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PUCL Bulletin, February 2007

Saddam’s hanging

-- By K. G. Kannabiran

Was Execution of Saddam Hussain right? That is not the question. What is right about death penalty as a punishment? Look at the trial and death sentence handed down by the tribunal which tried him in Iraq. The tribunal was constituted under the aegis of American Occupation. The Western Powers invading Iraq as a monstrous punitive war because Iraq defied their hegemony. The pretext was the alleged possession of weapons of mass destruction. A majority of world public opinion did not approve this invasion particularly when the world learnt that there were no weapons of mass destruction stored by Iraq.

In this view the entire punitive expedition launched by the American and British Governments become politically and morally questionable. The formation of the Government in Iraq under the supervision of American forces was and even now is wholly lacking in democratic credentials and never had, in the midst of unceasing interment violence, credibility. In this situation the trial held against Saddam can only be of the kangaroo variety and the sentence of death is pure and simple pre-meditated judicial assassination.

In fact no political trial leading to death sentence has ever been fair. The extent of Sovereign Power enjoyed by the Ruling class determines the character and conduct of the institutions, which have been entrusted with dealing out justice. The harshness or otherwise of the sentences handed down have been neither systematic nor certain. The harshness of the punishment among other related factors is related to ones hold on power as also the anticipation of overt dissent. The harshness does not vary with the levels of leadership a person occupies. Persons steeped in poverty who take up to arms as Bhoomiah and Kishta Gowd as foot soldiers of the M L Movement, Sir Roger Casement’s execution, a British Civil Servant fighting for Irish cause, the Moscow October Hall show trials of the thirties of the last century where Bukharin and his colleagues who were executed as part of the unfolding of “Socialist legality” and the American variety of democratic trials of “communists” and liberals whose politics was regarded as un American of the McCarthy period tell us how impartial these Rule of Law institutions were.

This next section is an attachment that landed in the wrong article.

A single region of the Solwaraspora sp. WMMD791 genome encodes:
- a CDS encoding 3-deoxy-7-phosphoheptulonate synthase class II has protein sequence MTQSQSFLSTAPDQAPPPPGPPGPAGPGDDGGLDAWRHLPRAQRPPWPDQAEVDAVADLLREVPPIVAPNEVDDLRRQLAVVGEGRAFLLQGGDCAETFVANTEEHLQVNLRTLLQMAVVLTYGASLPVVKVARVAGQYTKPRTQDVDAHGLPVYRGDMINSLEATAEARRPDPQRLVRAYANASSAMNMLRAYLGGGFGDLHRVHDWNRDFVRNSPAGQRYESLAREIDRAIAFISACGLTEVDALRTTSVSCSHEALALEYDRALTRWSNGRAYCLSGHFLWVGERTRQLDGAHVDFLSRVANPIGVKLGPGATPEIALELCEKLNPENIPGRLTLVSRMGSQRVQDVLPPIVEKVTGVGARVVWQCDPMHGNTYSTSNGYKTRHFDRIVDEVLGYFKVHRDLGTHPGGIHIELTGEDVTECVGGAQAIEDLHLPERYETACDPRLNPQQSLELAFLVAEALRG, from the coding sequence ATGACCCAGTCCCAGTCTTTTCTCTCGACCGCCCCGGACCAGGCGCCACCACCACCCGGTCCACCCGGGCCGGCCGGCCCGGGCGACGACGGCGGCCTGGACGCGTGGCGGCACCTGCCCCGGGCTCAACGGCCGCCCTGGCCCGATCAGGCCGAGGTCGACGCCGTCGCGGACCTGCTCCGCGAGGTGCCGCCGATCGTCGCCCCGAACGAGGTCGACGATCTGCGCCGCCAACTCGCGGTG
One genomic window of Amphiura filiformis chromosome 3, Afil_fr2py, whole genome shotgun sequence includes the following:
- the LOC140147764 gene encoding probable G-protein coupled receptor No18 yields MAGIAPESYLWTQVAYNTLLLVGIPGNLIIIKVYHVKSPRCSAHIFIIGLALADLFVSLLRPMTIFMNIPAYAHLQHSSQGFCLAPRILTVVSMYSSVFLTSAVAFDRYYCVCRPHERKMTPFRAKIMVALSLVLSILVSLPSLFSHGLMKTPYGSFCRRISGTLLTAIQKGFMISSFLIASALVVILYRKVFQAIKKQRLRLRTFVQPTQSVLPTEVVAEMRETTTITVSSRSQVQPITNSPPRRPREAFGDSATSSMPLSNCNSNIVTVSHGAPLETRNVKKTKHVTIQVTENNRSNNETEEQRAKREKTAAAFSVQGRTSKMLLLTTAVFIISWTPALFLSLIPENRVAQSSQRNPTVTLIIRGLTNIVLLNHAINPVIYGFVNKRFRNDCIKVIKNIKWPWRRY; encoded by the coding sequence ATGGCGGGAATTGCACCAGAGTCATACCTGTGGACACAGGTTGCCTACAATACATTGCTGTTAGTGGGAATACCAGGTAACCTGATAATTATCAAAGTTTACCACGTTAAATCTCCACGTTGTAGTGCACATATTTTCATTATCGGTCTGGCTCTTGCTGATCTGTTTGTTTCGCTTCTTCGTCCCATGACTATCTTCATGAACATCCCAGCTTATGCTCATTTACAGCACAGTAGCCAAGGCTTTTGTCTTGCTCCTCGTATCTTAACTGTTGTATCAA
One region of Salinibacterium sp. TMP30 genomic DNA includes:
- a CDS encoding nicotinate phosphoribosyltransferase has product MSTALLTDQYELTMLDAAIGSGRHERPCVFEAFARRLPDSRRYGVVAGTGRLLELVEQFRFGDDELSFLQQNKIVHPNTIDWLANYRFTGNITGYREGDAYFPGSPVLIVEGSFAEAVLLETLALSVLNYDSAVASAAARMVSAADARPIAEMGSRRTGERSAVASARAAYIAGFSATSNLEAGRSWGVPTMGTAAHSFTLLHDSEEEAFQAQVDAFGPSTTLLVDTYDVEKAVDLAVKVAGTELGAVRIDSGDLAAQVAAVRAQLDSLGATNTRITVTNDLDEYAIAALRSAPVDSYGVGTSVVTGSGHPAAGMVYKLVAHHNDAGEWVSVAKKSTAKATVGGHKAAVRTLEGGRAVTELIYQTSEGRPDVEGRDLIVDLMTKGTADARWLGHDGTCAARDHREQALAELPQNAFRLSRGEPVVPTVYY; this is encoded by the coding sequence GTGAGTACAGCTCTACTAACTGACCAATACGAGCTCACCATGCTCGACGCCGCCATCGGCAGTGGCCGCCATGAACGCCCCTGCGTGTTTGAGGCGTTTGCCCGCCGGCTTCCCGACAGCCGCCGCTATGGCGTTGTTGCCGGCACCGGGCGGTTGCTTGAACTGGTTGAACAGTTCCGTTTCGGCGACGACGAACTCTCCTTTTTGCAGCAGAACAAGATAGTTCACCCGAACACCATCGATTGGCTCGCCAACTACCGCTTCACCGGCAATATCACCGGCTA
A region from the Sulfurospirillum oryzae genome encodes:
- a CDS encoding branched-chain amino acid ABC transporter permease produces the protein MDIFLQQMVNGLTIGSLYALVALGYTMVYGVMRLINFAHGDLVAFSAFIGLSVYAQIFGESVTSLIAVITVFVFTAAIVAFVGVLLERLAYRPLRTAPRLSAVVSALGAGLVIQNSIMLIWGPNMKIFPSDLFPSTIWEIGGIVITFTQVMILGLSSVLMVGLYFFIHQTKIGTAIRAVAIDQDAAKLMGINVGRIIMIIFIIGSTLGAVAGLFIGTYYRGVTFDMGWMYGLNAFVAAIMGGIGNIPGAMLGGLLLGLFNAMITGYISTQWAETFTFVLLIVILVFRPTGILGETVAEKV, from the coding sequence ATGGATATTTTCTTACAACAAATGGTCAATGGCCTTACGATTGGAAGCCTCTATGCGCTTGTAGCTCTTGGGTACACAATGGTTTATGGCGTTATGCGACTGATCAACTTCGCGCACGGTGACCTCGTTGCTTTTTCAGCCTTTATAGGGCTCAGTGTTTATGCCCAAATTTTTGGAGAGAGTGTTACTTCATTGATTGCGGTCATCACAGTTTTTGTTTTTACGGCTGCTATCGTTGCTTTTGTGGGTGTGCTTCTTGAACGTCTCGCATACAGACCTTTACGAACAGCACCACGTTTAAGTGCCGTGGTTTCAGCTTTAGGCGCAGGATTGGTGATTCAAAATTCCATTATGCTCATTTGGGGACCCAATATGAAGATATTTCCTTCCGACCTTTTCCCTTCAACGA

Nearer home there is the example Bhutto of Pakistan. There is not much of a difference between the Hindu baying for Afzal’s life, accused in Parliament attack case and Shias and Americans rejoicing at Saddam’s execution. At this end the bias the prejudice and the desire to avenge is so transparently preponderant that to name any of these executions as just would be a wholly untenable position to take.. No theory of jurisprudence can sustain these as just.

The debate about due process is out of place in the decision making processes which lead to the execution of politically defeated political leaders who are held captive. Do political executions be preceded by trials by tribunals constituted by the victors is a question which has to be debated. Is the defeated alone the war criminal? If Saddam is accused of ‘crimes against humanity” - an offence under the International Criminal Code - why was he not tried by the International Criminal Court? If Iraq is not a party to Covenant and Convention, which established the Code and the Court, why did not the United Nations constitute a Tribunal comprising of members selected from neutral nations. It need not be based on the myopic understanding of Rule of Law of Messrs Bush and Blair. Perhaps we will have to a move towards a culture of international rule of law to try them for their crimes and in that process try to abolish death sentences on political leaders.

People's Union for Civil Liberties, 81 Sahayoga Apartmrnts, Mayur Vihar I, Delhi 110091, India. Phone (91) 11 2275 0014